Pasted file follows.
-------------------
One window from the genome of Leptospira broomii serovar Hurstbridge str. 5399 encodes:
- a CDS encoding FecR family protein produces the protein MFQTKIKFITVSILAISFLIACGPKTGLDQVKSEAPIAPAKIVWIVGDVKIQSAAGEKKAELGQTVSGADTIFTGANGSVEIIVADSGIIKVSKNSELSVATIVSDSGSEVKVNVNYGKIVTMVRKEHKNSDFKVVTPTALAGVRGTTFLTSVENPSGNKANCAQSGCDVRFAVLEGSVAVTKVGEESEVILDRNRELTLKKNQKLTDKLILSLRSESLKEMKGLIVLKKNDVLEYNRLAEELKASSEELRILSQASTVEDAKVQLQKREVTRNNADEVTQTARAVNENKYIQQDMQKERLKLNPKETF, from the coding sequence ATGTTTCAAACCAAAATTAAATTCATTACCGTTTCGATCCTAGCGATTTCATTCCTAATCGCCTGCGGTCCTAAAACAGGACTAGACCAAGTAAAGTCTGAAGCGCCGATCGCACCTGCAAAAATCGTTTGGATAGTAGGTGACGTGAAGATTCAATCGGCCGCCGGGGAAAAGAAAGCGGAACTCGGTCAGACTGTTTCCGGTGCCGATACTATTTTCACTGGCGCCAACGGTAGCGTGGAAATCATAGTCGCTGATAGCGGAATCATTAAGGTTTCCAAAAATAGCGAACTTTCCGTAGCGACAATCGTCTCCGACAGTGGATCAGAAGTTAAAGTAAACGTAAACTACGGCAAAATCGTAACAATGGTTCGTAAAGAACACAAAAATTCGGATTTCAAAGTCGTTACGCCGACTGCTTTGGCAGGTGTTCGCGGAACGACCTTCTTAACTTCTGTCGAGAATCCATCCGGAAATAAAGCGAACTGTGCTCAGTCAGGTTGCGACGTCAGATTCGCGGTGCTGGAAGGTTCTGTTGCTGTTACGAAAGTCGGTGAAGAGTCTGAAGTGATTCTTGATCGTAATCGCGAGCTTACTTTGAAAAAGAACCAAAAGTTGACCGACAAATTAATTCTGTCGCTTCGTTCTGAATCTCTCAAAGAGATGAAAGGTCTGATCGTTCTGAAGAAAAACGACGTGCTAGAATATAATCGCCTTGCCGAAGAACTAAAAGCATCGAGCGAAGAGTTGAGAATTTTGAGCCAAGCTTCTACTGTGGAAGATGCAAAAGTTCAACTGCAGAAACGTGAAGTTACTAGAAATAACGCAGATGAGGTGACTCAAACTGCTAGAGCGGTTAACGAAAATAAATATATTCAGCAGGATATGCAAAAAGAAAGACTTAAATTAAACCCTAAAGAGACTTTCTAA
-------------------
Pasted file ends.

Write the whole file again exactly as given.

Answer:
One window from the genome of Leptospira broomii serovar Hurstbridge str. 5399 encodes:
- a CDS encoding FecR family protein produces the protein MFQTKIKFITVSILAISFLIACGPKTGLDQVKSEAPIAPAKIVWIVGDVKIQSAAGEKKAELGQTVSGADTIFTGANGSVEIIVADSGIIKVSKNSELSVATIVSDSGSEVKVNVNYGKIVTMVRKEHKNSDFKVVTPTALAGVRGTTFLTSVENPSGNKANCAQSGCDVRFAVLEGSVAVTKVGEESEVILDRNRELTLKKNQKLTDKLILSLRSESLKEMKGLIVLKKNDVLEYNRLAEELKASSEELRILSQASTVEDAKVQLQKREVTRNNADEVTQTARAVNENKYIQQDMQKERLKLNPKETF, from the coding sequence ATGTTTCAAACCAAAATTAAATTCATTACCGTTTCGATCCTAGCGATTTCATTCCTAATCGCCTGCGGTCCTAAAACAGGACTAGACCAAGTAAAGTCTGAAGCGCCGATCGCACCTGCAAAAATCGTTTGGATAGTAGGTGACGTGAAGATTCAATCGGCCGCCGGGGAAAAGAAAGCGGAACTCGGTCAGACTGTTTCCGGTGCCGATACTATTTTCACTGGCGCCAACGGTAGCGTGGAAATCATAGTCGCTGATAGCGGAATCATTAAGGTTTCCAAAAATAGCGAACTTTCCGTAGCGACAATCGTCTCCGACAGTGGATCAGAAGTTAAAGTAAACGTAAACTACGGCAAAATCGTAACAATGGTTCGTAAAGAACACAAAAATTCGGATTTCAAAGTCGTTACGCCGACTGCTTTGGCAGGTGTTCGCGGAACGACCTTCTTAACTTCTGTCGAGAATCCATCCGGAAATAAAGCGAACTGTGCTCAGTCAGGTTGCGACGTCAGATTCGCGGTGCTGGAAGGTTCTGTTGCTGTTACGAAAGTCGGTGAAGAGTCTGAAGTGATTCTTGATCGTAATCGCGAGCTTACTTTGAAAAAGAACCAAAAGTTGACCGACAAATTAATTCTGTCGCTTCGTTCTGAATCTCTCAAAGAGATGAAAGGTCTGATCGTTCTGAAGAAAAACGACGTGCTAGAATATAATCGCCTTGCCGAAGAACTAAAAGCATCGAGCGAAGAGTTGAGAATTTTGAGCCAAGCTTCTACTGTGGAAGATGCAAAAGTTCAACTGCAGAAACGTGAAGTTACTAGAAATAACGCAGATGAGGTGACTCAAACTGCTAGAGCGGTTAACGAAAATAAATATATTCAGCAGGATATGCAAAAAGAAAGACTTAAATTAAACCCTAAAGAGACTTTCTAA